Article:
Comics Features

REVIEW: Fractal #1

#1 of Fractal literally starts with a bang, with a bus crash at an airport, that may or may not have been deliberate, leaving a ton of people dead. We then cut forward some time later, with protagonist Bryce, a survivor of the incident, at work in his boring, routine office job in a kind of dystopian future that he sincerely wishes he wasn’t living in. “If only there were some sort of computer that could fix this mess we call society”, he laments to himself.

To be honest, my main gripe with this issue was that I felt that it didn’t give a clear enough overview of what exactly had happened to the world in which it takes place. Sure, we can tell that it’s dystopian, and that the people are being oppressed, and that violence is clearly the norm, but little explanation is offered as to why or how it came to be this way. I guess that’s something that will be explored more as the series progresses, but still, I would have preferred the opportunity to have familiarised myself with the world from the get-go.

Anyway, Bryce is not content to become a “cog in the machine”, as he calls it, so he sets out to try and make a difference by acting as a covert agent, and almost getting himself killed in the process. I wasn’t too sure about the exact nature of the mission that he was trying to pull off here, other than that it was something to do with tracking someone in possession of mysterious piece of technology that could somehow be linked to the discovers of pocket dimensions. Overall I found the plot of this issue to be a little bit to vague, but I’m hopeful that it will be fleshed out more in future issues. Bryce himself is also a very interesting character who has clearly been through a lot of trauma in his life (including the crash t the beginning), so I would definitely like to learn more about him and his backstroy as the series develops.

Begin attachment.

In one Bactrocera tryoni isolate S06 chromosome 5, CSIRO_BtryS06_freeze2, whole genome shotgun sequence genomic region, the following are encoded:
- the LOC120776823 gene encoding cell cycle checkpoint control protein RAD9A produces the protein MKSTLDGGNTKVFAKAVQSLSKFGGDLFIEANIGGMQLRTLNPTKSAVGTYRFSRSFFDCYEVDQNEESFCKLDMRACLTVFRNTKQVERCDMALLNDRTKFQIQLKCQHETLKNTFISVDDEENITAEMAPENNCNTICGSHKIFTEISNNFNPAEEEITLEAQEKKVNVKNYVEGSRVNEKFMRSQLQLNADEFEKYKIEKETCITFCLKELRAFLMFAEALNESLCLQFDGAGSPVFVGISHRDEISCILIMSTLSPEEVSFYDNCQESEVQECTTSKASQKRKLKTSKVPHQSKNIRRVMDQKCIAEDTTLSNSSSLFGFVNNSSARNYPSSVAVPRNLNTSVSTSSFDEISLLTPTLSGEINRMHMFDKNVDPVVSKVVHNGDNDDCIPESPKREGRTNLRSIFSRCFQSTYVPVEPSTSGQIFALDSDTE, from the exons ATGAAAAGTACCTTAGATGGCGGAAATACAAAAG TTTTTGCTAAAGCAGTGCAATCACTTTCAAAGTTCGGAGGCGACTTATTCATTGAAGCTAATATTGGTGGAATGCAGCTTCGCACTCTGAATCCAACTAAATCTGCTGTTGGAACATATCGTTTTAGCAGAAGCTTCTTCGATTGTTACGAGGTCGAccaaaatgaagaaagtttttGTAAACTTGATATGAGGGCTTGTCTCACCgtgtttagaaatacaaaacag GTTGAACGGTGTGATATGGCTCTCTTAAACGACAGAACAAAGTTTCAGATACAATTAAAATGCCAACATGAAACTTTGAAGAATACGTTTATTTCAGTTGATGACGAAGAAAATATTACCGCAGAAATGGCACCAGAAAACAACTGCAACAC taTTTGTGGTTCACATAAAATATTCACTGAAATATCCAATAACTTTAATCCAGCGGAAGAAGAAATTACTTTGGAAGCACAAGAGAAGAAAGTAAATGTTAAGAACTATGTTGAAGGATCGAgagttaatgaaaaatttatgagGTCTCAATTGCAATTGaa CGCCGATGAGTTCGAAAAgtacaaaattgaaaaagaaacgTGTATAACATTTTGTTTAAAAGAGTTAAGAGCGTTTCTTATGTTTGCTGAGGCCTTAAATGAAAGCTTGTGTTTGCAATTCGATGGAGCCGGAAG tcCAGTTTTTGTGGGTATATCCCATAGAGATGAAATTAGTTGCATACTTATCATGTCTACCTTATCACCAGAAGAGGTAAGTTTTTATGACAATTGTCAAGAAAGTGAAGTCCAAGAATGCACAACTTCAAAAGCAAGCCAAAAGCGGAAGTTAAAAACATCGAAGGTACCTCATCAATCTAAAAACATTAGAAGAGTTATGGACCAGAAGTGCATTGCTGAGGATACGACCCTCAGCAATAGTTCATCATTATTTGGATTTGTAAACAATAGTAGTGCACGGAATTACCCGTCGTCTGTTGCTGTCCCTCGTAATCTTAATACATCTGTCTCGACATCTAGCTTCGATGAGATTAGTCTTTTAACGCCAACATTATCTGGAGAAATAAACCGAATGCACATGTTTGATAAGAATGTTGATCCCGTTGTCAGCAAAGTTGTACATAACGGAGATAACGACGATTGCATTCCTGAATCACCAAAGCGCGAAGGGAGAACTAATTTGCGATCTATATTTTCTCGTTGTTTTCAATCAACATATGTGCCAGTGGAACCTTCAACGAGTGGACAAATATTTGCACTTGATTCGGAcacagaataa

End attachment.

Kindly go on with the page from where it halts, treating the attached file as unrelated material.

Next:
But what #1 lacks in plot, it more than makes up for with its stunning artwork. From its gorgeous watercolour style cover, to its use of dull grey and brown to depict a grim and gritty futuristic urban city, this is indeed one very pretty issue. No, there weren’t a whole lot of colours on display in the book, with the aforementioned brown and grey making up the majority of the visual content, but rather than make it seem less interesting to look at, the dark (both figuratively and metaphorically) look really suited the kind of story that writer and illustrator Daejuan Jacobs was going for here. This issue certainly soars high in the visual department.

Although I found it to be somewhat lacking in plot and character development, #1 of Fractal still managed to draw me in and make me want to learn more about the strange and mysterious new world where nothing is ever as it seems. Combine that with the great artwork, and this is definitely a series that has strong potential.

Have you read Fractal? What did you make of it? Let us know in the comments section below or send us a Tweet!

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Davidde Gelmini